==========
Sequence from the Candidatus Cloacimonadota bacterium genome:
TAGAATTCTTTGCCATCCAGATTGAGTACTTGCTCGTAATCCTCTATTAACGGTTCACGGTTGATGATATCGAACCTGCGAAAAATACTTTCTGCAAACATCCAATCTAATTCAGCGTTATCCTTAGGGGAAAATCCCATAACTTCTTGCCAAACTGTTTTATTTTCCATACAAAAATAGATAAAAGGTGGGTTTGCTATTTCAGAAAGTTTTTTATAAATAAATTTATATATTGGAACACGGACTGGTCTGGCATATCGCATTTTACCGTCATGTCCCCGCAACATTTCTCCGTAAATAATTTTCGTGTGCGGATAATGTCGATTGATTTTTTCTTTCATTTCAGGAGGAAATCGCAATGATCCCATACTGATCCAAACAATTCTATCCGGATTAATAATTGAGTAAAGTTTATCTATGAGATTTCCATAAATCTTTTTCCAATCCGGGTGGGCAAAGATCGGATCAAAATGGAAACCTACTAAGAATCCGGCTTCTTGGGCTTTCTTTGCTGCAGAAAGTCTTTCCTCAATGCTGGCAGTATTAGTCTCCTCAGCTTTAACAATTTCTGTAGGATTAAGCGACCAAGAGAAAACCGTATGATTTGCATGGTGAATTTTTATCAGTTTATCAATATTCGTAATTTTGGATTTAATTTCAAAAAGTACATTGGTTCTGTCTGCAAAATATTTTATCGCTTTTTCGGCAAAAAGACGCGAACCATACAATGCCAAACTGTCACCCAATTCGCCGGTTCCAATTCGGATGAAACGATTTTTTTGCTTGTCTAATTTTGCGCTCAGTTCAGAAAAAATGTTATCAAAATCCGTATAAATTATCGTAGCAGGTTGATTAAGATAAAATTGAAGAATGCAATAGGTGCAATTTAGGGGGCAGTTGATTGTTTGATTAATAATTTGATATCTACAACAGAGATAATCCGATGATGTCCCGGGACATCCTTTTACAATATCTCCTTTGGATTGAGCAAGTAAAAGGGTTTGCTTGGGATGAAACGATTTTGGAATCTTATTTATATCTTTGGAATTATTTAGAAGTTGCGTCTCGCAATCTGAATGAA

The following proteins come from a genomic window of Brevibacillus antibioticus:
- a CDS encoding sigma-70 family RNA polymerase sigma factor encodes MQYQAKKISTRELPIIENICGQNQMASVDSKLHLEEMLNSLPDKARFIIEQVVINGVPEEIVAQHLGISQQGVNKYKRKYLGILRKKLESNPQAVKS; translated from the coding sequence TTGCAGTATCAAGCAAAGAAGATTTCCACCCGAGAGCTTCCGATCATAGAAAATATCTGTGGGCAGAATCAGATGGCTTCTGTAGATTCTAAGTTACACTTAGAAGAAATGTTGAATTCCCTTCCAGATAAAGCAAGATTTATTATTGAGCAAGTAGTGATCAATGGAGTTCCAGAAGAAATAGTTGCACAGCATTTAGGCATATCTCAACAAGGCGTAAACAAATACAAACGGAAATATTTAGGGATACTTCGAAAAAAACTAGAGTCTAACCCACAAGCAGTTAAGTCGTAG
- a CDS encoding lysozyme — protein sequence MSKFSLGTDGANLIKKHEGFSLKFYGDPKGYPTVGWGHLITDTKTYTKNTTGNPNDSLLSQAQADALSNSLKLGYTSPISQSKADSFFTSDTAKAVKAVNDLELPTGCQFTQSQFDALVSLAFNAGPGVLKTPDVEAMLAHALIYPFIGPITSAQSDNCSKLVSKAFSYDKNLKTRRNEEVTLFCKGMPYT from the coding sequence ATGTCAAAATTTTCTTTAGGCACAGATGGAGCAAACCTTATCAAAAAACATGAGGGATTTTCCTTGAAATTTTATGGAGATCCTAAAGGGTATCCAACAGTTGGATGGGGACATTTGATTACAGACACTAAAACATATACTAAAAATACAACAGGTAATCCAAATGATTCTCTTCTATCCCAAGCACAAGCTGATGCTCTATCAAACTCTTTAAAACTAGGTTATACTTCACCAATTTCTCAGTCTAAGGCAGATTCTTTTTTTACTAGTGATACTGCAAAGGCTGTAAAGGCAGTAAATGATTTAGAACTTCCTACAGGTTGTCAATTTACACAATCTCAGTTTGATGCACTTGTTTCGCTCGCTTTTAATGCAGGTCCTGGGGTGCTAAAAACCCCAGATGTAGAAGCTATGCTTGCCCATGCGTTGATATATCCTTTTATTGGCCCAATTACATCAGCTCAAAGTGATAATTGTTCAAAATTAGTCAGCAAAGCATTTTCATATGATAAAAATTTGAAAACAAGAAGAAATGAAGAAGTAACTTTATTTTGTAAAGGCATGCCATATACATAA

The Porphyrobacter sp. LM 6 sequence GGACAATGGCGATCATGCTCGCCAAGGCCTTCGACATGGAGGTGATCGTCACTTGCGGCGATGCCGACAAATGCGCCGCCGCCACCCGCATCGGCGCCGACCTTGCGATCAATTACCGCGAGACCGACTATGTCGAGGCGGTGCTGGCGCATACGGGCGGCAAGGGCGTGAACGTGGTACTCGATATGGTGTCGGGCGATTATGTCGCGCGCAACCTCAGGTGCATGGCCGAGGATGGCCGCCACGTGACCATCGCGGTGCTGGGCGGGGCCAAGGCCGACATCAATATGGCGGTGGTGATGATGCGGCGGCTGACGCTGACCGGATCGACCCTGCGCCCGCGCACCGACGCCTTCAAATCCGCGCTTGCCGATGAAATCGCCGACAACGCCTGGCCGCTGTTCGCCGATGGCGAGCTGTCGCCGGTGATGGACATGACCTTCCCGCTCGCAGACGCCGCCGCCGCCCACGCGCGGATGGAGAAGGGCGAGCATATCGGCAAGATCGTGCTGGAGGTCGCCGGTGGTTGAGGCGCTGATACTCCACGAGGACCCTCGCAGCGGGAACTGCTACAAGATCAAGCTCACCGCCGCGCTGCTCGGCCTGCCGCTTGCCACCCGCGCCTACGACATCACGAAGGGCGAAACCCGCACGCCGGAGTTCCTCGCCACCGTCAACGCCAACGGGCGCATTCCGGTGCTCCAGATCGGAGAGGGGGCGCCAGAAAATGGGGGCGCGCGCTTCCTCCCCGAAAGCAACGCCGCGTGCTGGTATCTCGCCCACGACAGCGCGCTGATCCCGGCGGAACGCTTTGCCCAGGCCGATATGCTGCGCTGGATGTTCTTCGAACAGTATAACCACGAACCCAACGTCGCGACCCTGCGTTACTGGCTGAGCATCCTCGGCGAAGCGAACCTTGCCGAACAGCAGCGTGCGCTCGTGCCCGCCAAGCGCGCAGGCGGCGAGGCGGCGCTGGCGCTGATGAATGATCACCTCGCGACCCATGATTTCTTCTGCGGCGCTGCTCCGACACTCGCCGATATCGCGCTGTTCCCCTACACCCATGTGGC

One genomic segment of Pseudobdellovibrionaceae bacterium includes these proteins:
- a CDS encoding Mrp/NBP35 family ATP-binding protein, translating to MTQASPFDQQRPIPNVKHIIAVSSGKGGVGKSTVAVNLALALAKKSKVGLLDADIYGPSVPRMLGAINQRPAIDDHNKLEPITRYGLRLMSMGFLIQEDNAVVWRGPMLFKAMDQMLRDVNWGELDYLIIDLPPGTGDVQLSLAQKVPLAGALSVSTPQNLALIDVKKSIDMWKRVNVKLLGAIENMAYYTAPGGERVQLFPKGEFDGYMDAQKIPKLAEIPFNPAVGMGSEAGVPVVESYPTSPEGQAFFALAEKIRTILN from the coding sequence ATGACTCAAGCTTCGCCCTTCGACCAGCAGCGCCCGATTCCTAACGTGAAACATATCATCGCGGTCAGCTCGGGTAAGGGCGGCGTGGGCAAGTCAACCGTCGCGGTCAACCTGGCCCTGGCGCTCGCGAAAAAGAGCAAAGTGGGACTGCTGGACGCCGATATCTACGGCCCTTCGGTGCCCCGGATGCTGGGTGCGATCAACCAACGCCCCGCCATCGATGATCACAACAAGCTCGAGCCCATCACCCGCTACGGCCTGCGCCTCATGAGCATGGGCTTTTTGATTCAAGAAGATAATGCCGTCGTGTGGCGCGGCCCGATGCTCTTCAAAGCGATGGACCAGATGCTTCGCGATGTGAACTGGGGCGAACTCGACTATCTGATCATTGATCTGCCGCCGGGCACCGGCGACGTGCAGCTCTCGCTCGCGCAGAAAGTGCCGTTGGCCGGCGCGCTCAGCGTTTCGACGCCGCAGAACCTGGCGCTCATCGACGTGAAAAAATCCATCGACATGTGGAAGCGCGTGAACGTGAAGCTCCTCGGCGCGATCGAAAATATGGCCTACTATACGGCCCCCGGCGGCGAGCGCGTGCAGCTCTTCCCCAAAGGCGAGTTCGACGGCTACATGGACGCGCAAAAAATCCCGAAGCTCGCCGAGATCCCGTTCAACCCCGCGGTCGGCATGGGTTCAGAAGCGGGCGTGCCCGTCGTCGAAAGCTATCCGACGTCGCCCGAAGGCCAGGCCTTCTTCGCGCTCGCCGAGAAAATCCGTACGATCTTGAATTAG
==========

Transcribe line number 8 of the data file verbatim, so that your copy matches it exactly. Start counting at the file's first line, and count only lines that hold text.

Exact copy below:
- a CDS encoding Mrp/NBP35 family ATP-binding protein, translating to MTQASPFDQQRPIPNVKHIIAVSSGKGGVGKSTVAVNLALALAKKSKVGLLDADIYGPSVPRMLGAINQRPAIDDHNKLEPITRYGLRLMSMGFLIQEDNAVVWRGPMLFKAMDQMLRDVNWGELDYLIIDLPPGTGDVQLSLAQKVPLAGALSVSTPQNLALIDVKKSIDMWKRVNVKLLGAIENMAYYTAPGGERVQLFPKGEFDGYMDAQKIPKLAEIPFNPAVGMGSEAGVPVVESYPTSPEGQAFFALAEKIRTILN from the coding sequence ATGACTCAAGCTTCGCCCTTCGACCAGCAGCGCCCGATTCCTAACGTGAAACATATCATCGCGGTCAGCTCGGGTAAGGGCGGCGTGGGCAAGTCAACCGTCGCGGTCAACCTGGCCCTGGCGCTCGCGAAAAAGAGCAAAGTGGGACTGCTGGACGCCGATATCTACGGCCCTTCGGTGCCCCGGATGCTGGGTGCGATCAACCAACGCCCCGCCATCGATGATCACAACAAGCTCGAGCCCATCACCCGCTACGGCCTGCGCCTCATGAGCATGGGCTTTTTGATTCAAGAAGATAATGCCGTCGTGTGGCGCGGCCCGATGCTCTTCAAAGCGATGGACCAGATGCTTCGCGATGTGAACTGGGGCGAACTCGACTATCTGATCATTGATCTGCCGCCGGGCACCGGCGACGTGCAGCTCTCGCTCGCGCAGAAAGTGCCGTTGGCCGGCGCGCTCAGCGTTTCGACGCCGCAGAACCTGGCGCTCATCGACGTGAAAAAATCCATCGACATGTGGAAGCGCGTGAACGTGAAGCTCCTCGGCGCGATCGAAAATATGGCCTACTATACGGCCCCCGGCGGCGAGCGCGTGCAGCTCTTCCCCAAAGGCGAGTTCGACGGCTACATGGACGCGCAAAAAATCCCGAAGCTCGCCGAGATCCCGTTCAACCCCGCGGTCGGCATGGGTTCAGAAGCGGGCGTGCCCGTCGTCGAAAGCTATCCGACGTCGCCCGAAGGCCAGGCCTTCTTCGCGCTCGCCGAGAAAATCCGTACGATCTTGAATTAG